For all of those who thought they’d never witness it, it appears the National Rifle Association is on the run.
A growing number of its long time allies who stuck with the association’s “never give an inch” positions are cautiously distancing themselves from the organization in light of the national outrage over the murders of 17 students and faculty at a high school in Parkland Fla.
Several large corporations have severed their business ties with the NRA, withdrawing from underwriting insurance coverage or offering discounts to members.
Accustomed to using its deep pockets and organizational resources to support or oppose candidates and incumbents, the group succeeded in fending off firearms control legislation even in the wake of mass killings of first graders, nightclub partygoers, worshippers and audiences at a movie theater and outdoor concert.
It now appears that the killings at the Florida high school pushed the nation over the edge. An outraged populace appears increasingly fed up with the Association’s excuses and rationalizations.
The NRA’s campaign of fear that gun control measures are the first step in a government plot to disarm the American people, trample on Constitutional rights, and install a despotic ruling junta has lost credibility. It has damaged itself further by the hysterical responses of its leaders and has turned to its’ favorite whipping boy - “the liberal media.”
That tactic hit a new low when Association spokesperson Dana Loesch, in an appearance at the Conservative Political Action Committee (CPAC) said “many in legacy media love mass shootings. Crying white mothers are ratings gold.”
The depth of such lunacy leaves one speechless. Was it incredibly callous or incredibly stupid? Both.
Its tantamount to saying to one of those crying white mothers, “So your daughter got shot up at school. Big Deal. Suck it up. Get over it and move on. You’re bad for business.”
It is beyond dispute that multiple failures by government agencies at all levels contributed to the tragedy at Parkland.
A clearly disturbed young man openly advertised his intention to “shoot up a school,” and all warning signs were dismissed by local authorities and the FBI.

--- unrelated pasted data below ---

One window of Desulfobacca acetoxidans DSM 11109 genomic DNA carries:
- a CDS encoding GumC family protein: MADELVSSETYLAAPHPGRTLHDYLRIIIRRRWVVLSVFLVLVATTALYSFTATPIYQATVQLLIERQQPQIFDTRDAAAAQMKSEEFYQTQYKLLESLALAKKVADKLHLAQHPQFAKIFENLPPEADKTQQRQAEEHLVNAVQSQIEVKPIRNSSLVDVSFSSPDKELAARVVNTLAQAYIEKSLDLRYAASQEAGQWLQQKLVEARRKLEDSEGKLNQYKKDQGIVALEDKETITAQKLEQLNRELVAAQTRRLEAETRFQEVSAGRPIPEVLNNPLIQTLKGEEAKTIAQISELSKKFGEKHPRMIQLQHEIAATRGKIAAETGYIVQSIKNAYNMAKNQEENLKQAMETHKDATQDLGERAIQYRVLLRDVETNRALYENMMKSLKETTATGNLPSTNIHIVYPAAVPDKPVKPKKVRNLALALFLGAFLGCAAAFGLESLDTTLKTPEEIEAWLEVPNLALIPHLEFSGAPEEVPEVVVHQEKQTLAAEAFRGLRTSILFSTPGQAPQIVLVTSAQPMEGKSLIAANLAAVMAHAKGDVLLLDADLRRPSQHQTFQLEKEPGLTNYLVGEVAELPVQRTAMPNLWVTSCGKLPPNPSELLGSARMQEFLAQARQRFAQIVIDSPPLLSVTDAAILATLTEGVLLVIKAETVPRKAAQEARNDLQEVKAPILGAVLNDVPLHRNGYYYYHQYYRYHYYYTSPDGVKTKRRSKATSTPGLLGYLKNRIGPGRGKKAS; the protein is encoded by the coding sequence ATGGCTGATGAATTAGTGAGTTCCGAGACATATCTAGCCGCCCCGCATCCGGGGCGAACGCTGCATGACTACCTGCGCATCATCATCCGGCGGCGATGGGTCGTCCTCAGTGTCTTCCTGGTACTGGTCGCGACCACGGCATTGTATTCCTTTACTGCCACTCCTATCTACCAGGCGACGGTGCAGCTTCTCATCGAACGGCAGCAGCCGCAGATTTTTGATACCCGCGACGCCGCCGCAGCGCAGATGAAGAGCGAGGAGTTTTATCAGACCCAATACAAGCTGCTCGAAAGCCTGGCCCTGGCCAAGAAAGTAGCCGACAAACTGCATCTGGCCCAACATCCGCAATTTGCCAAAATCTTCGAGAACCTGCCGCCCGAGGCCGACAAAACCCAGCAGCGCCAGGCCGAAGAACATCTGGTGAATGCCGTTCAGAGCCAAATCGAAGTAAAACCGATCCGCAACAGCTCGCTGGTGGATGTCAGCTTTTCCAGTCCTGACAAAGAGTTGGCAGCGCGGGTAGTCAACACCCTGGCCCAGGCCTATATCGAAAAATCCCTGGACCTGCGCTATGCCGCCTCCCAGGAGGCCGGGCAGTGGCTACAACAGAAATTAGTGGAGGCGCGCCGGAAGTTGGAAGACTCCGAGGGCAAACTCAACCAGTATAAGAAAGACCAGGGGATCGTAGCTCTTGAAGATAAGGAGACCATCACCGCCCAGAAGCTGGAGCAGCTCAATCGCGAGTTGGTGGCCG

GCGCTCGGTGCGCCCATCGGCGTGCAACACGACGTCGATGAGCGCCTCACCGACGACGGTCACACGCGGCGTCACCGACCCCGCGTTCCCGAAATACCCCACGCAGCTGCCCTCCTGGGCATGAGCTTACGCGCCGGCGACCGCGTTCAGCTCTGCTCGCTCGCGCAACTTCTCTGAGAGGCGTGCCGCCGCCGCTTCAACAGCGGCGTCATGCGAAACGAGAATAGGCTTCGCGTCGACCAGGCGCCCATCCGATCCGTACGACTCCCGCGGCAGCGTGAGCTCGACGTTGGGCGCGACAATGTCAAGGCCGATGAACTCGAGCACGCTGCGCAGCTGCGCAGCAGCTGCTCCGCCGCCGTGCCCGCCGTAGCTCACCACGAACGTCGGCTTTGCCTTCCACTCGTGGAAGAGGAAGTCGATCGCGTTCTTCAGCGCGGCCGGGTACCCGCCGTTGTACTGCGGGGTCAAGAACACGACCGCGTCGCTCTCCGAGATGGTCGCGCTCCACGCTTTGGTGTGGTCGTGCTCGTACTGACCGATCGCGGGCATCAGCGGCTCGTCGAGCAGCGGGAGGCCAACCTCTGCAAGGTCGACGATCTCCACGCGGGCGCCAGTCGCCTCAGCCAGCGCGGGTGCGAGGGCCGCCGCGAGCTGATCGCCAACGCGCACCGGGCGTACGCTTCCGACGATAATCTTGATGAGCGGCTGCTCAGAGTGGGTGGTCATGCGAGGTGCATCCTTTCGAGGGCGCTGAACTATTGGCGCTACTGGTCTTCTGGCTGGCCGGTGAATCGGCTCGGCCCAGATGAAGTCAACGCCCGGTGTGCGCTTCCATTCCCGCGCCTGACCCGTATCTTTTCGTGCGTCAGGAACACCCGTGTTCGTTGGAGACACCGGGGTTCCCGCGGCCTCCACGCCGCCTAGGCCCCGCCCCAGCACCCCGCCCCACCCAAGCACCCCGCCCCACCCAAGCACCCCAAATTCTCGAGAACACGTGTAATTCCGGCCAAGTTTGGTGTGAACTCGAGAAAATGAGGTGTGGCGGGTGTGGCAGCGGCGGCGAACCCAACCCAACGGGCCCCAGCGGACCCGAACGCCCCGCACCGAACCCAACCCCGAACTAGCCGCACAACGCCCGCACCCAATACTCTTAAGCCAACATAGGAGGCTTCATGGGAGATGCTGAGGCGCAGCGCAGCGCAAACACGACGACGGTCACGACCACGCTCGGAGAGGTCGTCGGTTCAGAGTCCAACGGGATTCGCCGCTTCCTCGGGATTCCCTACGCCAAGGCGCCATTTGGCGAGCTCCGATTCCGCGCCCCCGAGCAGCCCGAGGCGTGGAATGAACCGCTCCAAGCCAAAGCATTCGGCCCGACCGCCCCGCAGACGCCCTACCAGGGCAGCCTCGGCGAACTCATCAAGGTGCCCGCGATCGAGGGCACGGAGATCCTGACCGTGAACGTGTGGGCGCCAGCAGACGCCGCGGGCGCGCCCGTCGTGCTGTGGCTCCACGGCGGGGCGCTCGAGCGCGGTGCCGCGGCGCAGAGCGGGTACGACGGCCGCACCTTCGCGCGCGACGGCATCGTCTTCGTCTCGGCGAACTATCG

All those involved in a clear dereliction of duty will spend the remainder of their lives with the knowledge that, but for their laxity, 17 people would be alive today.
The slow erosion of support for the NRA is surely worrisome to the association’s leaders. It faces defections in Congress and in statehouses with the prospect of further fissures in its solid wall of opposition.
Enhanced background checks for prospective gun buyers - an idea ridiculed by the NRA as meaningless and ineffective - has become a real possibility, for example, as has extending the checks to private sales of weapons.
President Trump has expressed support for establishing 21 as the legal age for gun purchases, a move the NRA opposes. He has also recommended a ban on “bump stocks,” a device which, when attached to a semi-automatic rifle, mimics the rapid-fire action of a fully automatic one.
He’s spoken in favor of arming teachers or other school personnel to confront potential threats and wants enhanced mental health programs to identify individuals suffering psychological issues and deny them the ability to purchase a weapon.
Despite rising demands, a ban on the sale of AR-15 semi-automatic rifles like the one used in the Florida high school shootings will not be enacted.
The argument over a prohibition will continue, but there is little appetite in Congress to impose one. The NRA will prevail in that argument; its clout hasn’t diminished to that extent.
With a Republican in the White House and the party in control of the Congress, it’s virtually assured that some action will be taken although it’s unclear at his stage what it will entail.
The test for the NRA will be whether to make a stand. It has historically opposed any changes it can argue infringe on gun ownership. Maybe it will recognize the public outrage unleashed by the high school massacre and accept modest changes in gun regulations.
The NRA can look reasonable and portray itself as a part of the solution to gun violence or it can fall victim to the worst stereotype of a band of wild-eyed gun nuts.
It’s on the run for the first time and one immediate step it can take is to lash a muzzle on Dana Loesch and apologize to every crying mother she insulted with her loony assertions.
Carl Golden is a senior contributing analyst with the William J. Hughes Center for Public Policy at Stockton University in New Jersey. You can reach him at cgolden1937@gmail.